Honestly Massimo isn't the thalmic function the thing that gives you that certainty feeling when you really know someting or the lump in your throat when you're baffled by the negative zombie conceivability argument?

    Victor Panzica

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  2. Massimo: But there is another project for metaphysics, that is not "scientific" in nature, and yet appears to me to be perfectly valid: to make sense of the logical structure of the world. (If you think the world doesn't have one, then pray explain to me how you think we can make sense of it.)

    If "logical structure" is interpreted to mean that we (both scientists and common folks in our daily lives) observe regular patterns in the world (which scientists can often describe in mathematical terms), then who would argue with that?

    But perhaps it's the pragmatist in me that's uncomfortable with describing the world as "logical", inasmuch as it connotes a kind of disembodied thought process "out there" in the world, to which a human thought process "in here" must correspond, in order to qualify as true.

    The latter may not be what you or other philosophers & scientists intend (although I'm pretty sure that some do), but in any case, I admit that it raises my skeptical hackles - whether it be because it seems to have theological overtones (e.g. as a fallacious projection of human mental life onto the world in general), or because I believe that recent developments in cognitive science cast doubt on it (e.g. as per the embodied cognition thesis).

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    1. Does not philosophy revel in de-contextualisation and or disembodiment?

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  3. Truth is truth.
    And Scientivistic, logical positivistic notion X's of classical or naturalized meta - metaphysical neo-scholastical fundamental ontic structural realism of quantum mechanical, Aristolian, mathematical, physics, and Eastern Western philosophies is only immature or childish name calling of something else.
    "Commit it then to the flames."

    =

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  4. I don't think the clay/statue example would convince too many neutral observers of the merits of non-scientifically-based metaphysics. If that's the best that classical metaphysicians can come up with, they're in trouble, I'd say! (But then I'm not a neutral observer.)

    Philosophizing (meta-thinking, whatever we want to call it) happens, and it can be compelling and even useful. I don't think it matters too much what professional designation these meta-thinkers have. Speaking generally and personally, I'm certainly more interested in reading or listening to scientifically (in a broad sense, including maths/logic) informed philosophizing than philosophizing that is not scientifically informed.

    So the gist of the post I agree with, but I wouldn't concede quite as much as Massimo seems to to classical metaphysics.

    Not sure exactly what he has in mind regarding the "logical structure of the world." Seems to me you could deal with it via physics and/or maths/logic, or (taking a very different approach) via psychology and linguistics. All potentially interesting. But I don't think classical (stand-alone) metaphysics has much to contribute.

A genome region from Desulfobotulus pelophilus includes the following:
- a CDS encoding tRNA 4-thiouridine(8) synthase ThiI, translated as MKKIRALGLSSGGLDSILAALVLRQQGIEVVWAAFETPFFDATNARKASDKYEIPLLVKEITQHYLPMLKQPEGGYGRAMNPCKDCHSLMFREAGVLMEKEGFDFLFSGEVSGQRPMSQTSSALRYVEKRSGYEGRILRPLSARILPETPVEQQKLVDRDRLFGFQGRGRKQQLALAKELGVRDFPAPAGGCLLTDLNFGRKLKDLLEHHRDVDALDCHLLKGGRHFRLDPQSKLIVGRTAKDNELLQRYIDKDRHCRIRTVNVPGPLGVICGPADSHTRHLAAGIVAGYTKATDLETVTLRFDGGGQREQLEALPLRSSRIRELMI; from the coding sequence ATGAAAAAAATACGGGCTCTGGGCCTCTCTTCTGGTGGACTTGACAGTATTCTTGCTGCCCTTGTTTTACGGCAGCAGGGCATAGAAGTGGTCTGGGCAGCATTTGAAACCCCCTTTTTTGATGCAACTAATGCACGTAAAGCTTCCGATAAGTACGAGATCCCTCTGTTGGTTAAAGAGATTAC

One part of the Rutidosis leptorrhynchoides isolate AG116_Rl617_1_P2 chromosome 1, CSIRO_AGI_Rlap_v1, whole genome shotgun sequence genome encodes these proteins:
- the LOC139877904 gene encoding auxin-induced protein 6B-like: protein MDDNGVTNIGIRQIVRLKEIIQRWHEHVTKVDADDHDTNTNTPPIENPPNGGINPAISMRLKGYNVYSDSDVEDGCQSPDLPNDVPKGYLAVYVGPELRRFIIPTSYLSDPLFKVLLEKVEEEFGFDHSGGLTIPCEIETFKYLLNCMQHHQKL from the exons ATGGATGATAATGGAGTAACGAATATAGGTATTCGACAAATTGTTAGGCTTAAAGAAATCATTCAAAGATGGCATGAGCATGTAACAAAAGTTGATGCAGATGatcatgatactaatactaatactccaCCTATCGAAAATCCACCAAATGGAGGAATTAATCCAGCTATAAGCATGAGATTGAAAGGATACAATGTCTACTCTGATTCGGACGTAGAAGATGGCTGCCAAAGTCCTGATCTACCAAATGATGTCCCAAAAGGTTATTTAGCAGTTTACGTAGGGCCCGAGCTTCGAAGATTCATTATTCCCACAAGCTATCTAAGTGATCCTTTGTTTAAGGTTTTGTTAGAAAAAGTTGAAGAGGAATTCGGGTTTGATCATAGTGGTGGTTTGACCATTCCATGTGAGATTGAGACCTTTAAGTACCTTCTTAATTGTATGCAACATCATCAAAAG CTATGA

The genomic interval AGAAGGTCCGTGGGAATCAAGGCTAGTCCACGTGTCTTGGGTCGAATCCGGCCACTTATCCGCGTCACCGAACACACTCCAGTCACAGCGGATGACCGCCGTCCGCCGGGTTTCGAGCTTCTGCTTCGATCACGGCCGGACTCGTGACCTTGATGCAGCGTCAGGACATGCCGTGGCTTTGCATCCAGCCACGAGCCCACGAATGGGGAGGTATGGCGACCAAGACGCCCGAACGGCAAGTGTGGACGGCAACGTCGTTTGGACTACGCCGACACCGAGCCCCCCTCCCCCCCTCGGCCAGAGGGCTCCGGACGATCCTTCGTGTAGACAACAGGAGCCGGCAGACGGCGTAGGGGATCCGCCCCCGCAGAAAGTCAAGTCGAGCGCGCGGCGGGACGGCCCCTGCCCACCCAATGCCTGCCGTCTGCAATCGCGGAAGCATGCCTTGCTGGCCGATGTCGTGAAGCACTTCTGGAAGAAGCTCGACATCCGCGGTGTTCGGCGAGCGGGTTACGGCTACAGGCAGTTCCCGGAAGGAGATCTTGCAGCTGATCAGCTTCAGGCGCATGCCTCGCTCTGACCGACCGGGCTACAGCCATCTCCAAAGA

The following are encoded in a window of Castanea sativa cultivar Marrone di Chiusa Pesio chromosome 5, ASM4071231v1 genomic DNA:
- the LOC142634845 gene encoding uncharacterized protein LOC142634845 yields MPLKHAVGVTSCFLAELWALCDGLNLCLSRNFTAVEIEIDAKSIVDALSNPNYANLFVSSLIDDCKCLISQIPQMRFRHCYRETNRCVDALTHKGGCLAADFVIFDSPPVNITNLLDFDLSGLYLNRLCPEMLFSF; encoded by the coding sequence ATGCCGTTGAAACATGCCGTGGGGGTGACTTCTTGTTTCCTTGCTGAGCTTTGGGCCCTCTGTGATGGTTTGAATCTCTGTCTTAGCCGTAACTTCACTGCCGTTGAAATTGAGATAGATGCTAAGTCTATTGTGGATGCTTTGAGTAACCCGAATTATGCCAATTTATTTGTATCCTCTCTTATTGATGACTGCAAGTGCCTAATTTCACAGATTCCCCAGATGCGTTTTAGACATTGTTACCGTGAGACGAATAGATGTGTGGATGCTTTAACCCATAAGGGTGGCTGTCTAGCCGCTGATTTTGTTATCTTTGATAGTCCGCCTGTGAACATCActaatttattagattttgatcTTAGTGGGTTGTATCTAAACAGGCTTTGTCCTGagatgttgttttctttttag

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  5. Very interesting article. I just want to point out that is more accurate to elucidate the "is intuitive that..." as "this is not controversial among the philosophical community, so I can take it for granted here", because this also gives an explanation why those premises where chosen as such. After all, I don't think those premises could be called "axioms" in a mathematical sense. They are more like that "edifice of knowledge" you talk about regarding the unargued part of natural science papers (with the difference that the quantity of uncontrovertial/assumable knowledge in philosophy is lesser).

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  6. It think that the intuitions of philosophers and the intuitions of scientists are not analogous. The reason physicists can leave aside worries that most people do not share their notions of how the world works is they have evidence for those notions. If all they had to say in support of those notions was "that's the way it seems to me/us" then there would certainly be cause for concern.
    It seems to me that many philosophical intuitions are much more analogous to observations & experimental results, at least in regards to how philosophers use them. (Of course, it wouldn't cause us any particular worry if non-scientists didn't make the same observations and get the same experimental results as scientists either.)

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  7. It seems to me ( or my intuitions :) ) that the middle ground would require that metaphysical arguments should be both informed by and consistent with current state of scientific knowledge (not appealing to the super-natural).

    This does not require a strict adherence within known scientific borders as there is much that is unknown and philosophical abstraction is needed to consider new hypotheses ( and perhaps connect connect known scientific branches ).

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  8. I'm not sure what to make of this outside of what seems like the natural inclination of men to celebrate their own proclivities while denigrating the proclivities of others. This seems like an argument, perhaps a good one, over how to proceed with "gray" after we have identified "black and white." If science addresses specific problems with an aim toward solution, who cares how one characterizes what is, and who and how one frames, the nature of the problem. It is all human endeavor. And is this not an obstacle: "so long as all interested parties use logic and (relevant) evidence"? But these too are part of the discussion/debate even when you qualify them with "properly."